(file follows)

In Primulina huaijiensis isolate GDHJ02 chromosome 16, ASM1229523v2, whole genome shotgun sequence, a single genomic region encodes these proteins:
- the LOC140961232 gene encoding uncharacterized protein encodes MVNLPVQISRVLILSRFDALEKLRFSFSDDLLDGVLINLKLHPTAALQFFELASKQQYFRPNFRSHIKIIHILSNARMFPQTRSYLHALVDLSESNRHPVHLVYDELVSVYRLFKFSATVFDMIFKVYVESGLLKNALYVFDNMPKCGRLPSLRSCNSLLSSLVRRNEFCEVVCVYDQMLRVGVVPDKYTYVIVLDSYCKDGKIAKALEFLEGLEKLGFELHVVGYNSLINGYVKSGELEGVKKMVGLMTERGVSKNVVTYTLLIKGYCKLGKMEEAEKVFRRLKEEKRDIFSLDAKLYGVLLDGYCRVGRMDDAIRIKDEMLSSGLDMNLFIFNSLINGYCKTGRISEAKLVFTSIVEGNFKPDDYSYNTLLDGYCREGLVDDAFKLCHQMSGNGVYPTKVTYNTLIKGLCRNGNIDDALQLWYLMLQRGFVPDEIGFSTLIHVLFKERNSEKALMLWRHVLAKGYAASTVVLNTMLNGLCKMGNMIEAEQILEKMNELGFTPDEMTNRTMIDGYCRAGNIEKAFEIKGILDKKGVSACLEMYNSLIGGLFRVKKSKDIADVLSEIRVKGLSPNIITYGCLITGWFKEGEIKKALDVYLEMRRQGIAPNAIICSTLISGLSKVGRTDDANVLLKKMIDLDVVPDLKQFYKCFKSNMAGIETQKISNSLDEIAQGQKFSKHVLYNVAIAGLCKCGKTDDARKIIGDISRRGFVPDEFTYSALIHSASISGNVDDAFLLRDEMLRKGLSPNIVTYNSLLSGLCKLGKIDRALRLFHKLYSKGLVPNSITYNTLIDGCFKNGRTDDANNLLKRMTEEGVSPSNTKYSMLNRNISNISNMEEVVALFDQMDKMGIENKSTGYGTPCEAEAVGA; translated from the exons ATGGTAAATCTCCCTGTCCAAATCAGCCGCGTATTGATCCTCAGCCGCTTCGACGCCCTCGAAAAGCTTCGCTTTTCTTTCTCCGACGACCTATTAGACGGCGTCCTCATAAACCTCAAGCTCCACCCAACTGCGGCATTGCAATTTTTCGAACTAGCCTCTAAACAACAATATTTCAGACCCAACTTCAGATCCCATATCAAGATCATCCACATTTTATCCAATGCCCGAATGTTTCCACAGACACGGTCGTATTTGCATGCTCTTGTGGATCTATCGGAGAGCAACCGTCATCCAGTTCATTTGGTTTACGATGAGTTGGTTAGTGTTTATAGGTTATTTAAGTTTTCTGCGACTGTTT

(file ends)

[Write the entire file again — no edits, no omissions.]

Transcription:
In Primulina huaijiensis isolate GDHJ02 chromosome 16, ASM1229523v2, whole genome shotgun sequence, a single genomic region encodes these proteins:
- the LOC140961232 gene encoding uncharacterized protein encodes MVNLPVQISRVLILSRFDALEKLRFSFSDDLLDGVLINLKLHPTAALQFFELASKQQYFRPNFRSHIKIIHILSNARMFPQTRSYLHALVDLSESNRHPVHLVYDELVSVYRLFKFSATVFDMIFKVYVESGLLKNALYVFDNMPKCGRLPSLRSCNSLLSSLVRRNEFCEVVCVYDQMLRVGVVPDKYTYVIVLDSYCKDGKIAKALEFLEGLEKLGFELHVVGYNSLINGYVKSGELEGVKKMVGLMTERGVSKNVVTYTLLIKGYCKLGKMEEAEKVFRRLKEEKRDIFSLDAKLYGVLLDGYCRVGRMDDAIRIKDEMLSSGLDMNLFIFNSLINGYCKTGRISEAKLVFTSIVEGNFKPDDYSYNTLLDGYCREGLVDDAFKLCHQMSGNGVYPTKVTYNTLIKGLCRNGNIDDALQLWYLMLQRGFVPDEIGFSTLIHVLFKERNSEKALMLWRHVLAKGYAASTVVLNTMLNGLCKMGNMIEAEQILEKMNELGFTPDEMTNRTMIDGYCRAGNIEKAFEIKGILDKKGVSACLEMYNSLIGGLFRVKKSKDIADVLSEIRVKGLSPNIITYGCLITGWFKEGEIKKALDVYLEMRRQGIAPNAIICSTLISGLSKVGRTDDANVLLKKMIDLDVVPDLKQFYKCFKSNMAGIETQKISNSLDEIAQGQKFSKHVLYNVAIAGLCKCGKTDDARKIIGDISRRGFVPDEFTYSALIHSASISGNVDDAFLLRDEMLRKGLSPNIVTYNSLLSGLCKLGKIDRALRLFHKLYSKGLVPNSITYNTLIDGCFKNGRTDDANNLLKRMTEEGVSPSNTKYSMLNRNISNISNMEEVVALFDQMDKMGIENKSTGYGTPCEAEAVGA; translated from the exons ATGGTAAATCTCCCTGTCCAAATCAGCCGCGTATTGATCCTCAGCCGCTTCGACGCCCTCGAAAAGCTTCGCTTTTCTTTCTCCGACGACCTATTAGACGGCGTCCTCATAAACCTCAAGCTCCACCCAACTGCGGCATTGCAATTTTTCGAACTAGCCTCTAAACAACAATATTTCAGACCCAACTTCAGATCCCATATCAAGATCATCCACATTTTATCCAATGCCCGAATGTTTCCACAGACACGGTCGTATTTGCATGCTCTTGTGGATCTATCGGAGAGCAACCGTCATCCAGTTCATTTGGTTTACGATGAGTTGGTTAGTGTTTATAGGTTATTTAAGTTTTCTGCGACTGTTT